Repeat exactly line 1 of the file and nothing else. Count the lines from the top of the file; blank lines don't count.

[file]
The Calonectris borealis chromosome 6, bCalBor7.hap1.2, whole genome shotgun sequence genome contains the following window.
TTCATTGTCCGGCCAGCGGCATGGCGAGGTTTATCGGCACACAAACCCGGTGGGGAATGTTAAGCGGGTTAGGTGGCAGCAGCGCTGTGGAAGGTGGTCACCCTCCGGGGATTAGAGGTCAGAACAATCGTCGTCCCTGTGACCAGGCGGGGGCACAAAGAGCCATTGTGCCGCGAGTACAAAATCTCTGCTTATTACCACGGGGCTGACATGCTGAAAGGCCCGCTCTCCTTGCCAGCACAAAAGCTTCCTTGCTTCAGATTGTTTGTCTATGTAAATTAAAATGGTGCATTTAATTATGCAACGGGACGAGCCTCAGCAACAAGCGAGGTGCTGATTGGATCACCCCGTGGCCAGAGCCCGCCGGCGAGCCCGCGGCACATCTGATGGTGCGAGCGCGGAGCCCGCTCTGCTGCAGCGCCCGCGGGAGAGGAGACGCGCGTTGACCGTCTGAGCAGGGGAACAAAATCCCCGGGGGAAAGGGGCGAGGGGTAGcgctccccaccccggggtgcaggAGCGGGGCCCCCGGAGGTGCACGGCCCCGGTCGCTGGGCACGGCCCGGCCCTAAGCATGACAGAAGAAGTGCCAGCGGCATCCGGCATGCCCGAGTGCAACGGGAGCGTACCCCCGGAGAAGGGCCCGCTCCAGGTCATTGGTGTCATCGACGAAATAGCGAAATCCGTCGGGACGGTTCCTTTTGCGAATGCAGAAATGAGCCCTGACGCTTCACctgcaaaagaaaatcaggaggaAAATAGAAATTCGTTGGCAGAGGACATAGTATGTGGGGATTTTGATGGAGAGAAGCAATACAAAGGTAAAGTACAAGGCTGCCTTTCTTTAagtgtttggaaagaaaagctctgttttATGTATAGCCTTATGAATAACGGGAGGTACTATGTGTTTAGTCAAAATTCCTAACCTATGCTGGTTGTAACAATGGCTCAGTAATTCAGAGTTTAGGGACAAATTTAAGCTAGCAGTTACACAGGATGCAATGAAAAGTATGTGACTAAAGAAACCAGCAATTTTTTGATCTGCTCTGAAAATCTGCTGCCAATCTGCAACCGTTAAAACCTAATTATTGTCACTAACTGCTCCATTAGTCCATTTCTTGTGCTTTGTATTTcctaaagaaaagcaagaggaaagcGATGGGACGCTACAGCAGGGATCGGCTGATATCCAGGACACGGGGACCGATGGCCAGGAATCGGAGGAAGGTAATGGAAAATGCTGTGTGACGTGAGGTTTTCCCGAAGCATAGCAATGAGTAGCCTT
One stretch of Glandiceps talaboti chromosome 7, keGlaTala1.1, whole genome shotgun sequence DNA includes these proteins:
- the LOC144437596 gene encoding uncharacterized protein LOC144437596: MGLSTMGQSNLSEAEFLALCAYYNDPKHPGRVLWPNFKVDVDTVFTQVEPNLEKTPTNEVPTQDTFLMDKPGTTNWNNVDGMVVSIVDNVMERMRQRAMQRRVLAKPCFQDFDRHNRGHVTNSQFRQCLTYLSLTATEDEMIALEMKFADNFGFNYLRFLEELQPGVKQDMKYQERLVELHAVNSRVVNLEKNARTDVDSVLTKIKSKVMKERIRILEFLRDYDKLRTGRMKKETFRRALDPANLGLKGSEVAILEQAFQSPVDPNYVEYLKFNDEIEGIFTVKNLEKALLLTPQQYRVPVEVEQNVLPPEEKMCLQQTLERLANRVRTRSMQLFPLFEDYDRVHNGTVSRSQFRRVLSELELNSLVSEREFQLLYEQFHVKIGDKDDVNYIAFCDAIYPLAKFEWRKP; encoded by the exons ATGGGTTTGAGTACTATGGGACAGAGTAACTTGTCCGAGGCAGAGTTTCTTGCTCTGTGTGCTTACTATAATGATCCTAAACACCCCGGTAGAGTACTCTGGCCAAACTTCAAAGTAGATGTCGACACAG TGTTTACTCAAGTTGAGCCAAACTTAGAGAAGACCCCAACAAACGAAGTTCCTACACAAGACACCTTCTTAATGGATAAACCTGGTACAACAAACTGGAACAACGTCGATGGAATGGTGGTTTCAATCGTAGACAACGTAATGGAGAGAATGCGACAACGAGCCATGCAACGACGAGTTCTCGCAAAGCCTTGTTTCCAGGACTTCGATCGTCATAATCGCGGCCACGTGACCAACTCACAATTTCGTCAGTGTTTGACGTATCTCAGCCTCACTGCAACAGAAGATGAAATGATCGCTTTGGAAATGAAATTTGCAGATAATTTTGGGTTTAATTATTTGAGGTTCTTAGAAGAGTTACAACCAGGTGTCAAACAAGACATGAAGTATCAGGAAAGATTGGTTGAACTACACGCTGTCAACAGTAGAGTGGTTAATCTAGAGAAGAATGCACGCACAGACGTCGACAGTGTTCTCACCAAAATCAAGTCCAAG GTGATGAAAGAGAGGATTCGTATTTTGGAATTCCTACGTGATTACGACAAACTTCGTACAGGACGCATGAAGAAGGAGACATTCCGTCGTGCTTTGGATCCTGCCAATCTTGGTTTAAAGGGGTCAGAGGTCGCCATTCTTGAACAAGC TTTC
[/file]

The Calonectris borealis chromosome 6, bCalBor7.hap1.2, whole genome shotgun sequence genome contains the following window.